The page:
How many years have you been a freelance illustrator?
I graduated in BA Hons Illustration at Portsmouth way back in 95 and have been working freelance on and off ever since. I entered the shiny new world of digital media after Uni and worked as a graphic artist/animator for the next ten years for games, web, tv and film but was always honing my illustration skills while the boss’s head was turned. I’d been getting my work seen in a handful of publications and in 2003, during my last job as senior designer at Abbey Road Interactive, I began to take the freelance illustration work seriously. By 2005 I had representation in North America with AGM and the commissions started coming in thick and fast. I really began to feel the pressure of juggling a job with the increasing freelance work and in 2006 I cut the umbilical cord of employment and went fully freelance. I haven’t looked back since and am really glad and grateful to be doing the thing I dig the most.
How reliable are you?
I like to think I’m a stand-up professional guy when it comes to deadlines and have always managed to get the work done on time. There are occasions where I have my regular fit of panic about the work possibly drying up and I say yes to everything which inevitably results in a car wreck of a schedule with lots of deadlines colliding at once. Navigating those stressful moments successfully while maintaining quality work and keeping the client happy is something I take pride in.
In a commercial sense what can your work be applied too?
I try to make my style very versatile so it can work for everything from extremely commercial projects to more esoteric fair. I’ve tackled all sorts of creative briefs across the spectrum of advertising, design, publishing and editorial. I like to experiment with lots of sub-styles, if you like, which keeps it fresh and fun to do and it also gives me a variety of approaches for the client to chose from. I make sure that stylistic experiments fit within my overall visual language and are identifiably mine as maintaining a strong personal style is important. I swerve away from trying to imitate the hottest new style fads as that tends to look a little transparent and can damage your own brand of uniqueness which is usually what a client is looking for.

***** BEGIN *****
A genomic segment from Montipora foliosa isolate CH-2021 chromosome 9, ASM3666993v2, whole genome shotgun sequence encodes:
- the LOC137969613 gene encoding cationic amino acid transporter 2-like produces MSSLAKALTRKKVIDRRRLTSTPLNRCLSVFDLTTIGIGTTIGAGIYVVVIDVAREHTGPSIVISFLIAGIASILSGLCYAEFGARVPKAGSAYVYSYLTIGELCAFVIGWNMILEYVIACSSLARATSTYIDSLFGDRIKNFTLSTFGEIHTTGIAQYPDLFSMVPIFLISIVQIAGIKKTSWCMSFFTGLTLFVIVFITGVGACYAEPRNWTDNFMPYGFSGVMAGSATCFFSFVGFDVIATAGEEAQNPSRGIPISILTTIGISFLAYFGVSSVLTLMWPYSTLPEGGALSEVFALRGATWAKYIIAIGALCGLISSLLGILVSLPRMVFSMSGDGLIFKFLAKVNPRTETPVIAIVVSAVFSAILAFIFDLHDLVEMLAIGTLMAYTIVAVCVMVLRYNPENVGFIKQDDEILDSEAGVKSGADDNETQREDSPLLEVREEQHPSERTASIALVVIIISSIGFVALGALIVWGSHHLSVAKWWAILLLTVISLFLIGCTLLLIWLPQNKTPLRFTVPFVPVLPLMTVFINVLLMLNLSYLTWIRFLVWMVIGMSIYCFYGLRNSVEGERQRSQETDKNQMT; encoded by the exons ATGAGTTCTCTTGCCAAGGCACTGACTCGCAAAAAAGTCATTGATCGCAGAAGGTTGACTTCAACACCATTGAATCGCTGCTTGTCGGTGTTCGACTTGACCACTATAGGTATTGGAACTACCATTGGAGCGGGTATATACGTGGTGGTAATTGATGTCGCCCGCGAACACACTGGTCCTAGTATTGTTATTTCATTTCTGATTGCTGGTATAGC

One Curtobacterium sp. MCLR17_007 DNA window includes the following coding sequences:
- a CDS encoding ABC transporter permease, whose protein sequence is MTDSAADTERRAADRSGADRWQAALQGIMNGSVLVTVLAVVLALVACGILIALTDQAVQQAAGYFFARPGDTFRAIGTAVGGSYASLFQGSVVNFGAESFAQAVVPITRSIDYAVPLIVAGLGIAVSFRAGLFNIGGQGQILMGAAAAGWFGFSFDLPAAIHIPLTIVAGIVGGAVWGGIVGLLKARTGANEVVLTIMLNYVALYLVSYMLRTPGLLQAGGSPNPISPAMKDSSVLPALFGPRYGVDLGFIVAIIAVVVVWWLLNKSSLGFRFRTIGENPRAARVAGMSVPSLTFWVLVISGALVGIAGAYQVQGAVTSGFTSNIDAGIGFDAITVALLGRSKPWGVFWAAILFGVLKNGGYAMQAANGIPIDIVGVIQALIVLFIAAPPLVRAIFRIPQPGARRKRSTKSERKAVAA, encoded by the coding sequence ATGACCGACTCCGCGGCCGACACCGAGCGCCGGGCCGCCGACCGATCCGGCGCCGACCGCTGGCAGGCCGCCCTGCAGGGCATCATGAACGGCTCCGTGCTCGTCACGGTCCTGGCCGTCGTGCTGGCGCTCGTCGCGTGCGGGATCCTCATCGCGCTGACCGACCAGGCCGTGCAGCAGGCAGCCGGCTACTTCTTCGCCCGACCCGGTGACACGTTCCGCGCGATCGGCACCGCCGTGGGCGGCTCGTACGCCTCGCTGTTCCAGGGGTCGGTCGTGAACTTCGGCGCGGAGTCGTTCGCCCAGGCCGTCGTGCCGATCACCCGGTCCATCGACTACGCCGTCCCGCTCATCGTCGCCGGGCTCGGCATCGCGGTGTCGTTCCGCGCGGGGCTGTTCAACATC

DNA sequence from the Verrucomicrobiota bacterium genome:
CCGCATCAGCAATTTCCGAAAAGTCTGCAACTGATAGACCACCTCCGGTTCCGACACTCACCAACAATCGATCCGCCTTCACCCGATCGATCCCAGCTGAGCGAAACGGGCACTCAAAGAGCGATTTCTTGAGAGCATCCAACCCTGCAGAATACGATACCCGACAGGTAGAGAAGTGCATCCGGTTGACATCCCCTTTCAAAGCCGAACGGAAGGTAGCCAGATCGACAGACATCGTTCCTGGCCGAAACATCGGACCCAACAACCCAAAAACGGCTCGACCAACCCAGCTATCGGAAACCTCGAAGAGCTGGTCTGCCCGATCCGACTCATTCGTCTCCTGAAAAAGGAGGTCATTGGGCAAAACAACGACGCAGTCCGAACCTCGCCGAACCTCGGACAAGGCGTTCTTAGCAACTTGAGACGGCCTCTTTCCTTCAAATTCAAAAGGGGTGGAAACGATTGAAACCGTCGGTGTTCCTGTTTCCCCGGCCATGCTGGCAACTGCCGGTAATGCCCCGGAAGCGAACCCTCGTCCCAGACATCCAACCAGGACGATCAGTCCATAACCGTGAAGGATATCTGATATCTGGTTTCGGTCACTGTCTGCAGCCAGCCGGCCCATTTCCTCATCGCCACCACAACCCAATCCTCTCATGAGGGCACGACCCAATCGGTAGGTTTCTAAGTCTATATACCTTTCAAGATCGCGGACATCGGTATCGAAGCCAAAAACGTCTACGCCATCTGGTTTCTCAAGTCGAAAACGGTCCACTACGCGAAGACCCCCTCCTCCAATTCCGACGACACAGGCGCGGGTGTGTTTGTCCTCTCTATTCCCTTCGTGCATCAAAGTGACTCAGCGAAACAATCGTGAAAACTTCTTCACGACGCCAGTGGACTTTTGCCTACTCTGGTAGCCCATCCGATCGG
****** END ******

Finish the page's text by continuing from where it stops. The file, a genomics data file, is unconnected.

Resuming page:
Who are your top clients?
I’ve been commissioned by many great clients over the years and like to keep good working relationships with as many as possible. Many of my editorial clients are regulars and I’ve been lucky enough to work on some high profile projects such as a global IBM campaign with Ogilvy and last years BBC Proms imagery. Other clients include, in no particular order, Random House, USPS, Wired, Pyramid Breweries, Museum Of London, The Guardian, The Independent, American Way, Time Magazine, Business Week, The Economist, Newsweek, New York Times, Fast Company, Portland Monthly, Morrow Peak Snowboards, Time Out London / Chicago
Apart from illustration what other skills do you have?
In the skills bag you might find some motion graphics talent, which I picked up over the years of working in new media. Since going fully freelance with illustration the animation work has been sidelined a little but I intend to work with both more closely in the future as I get a big kick out of animating my own creations. Recent projects include designing and animating titles for an upcoming UK independent film and creating animated sequences for a film presented on a huge screen at the Royal Opening Gala of St.Pancras International Station in November 2007.
What’s your favourite sandwich filling?
I’m a sucker for a Salt Beef and gherkin sandwich or bagel but have been content with a salt & vinegar crisp and banana sandwich on occasion.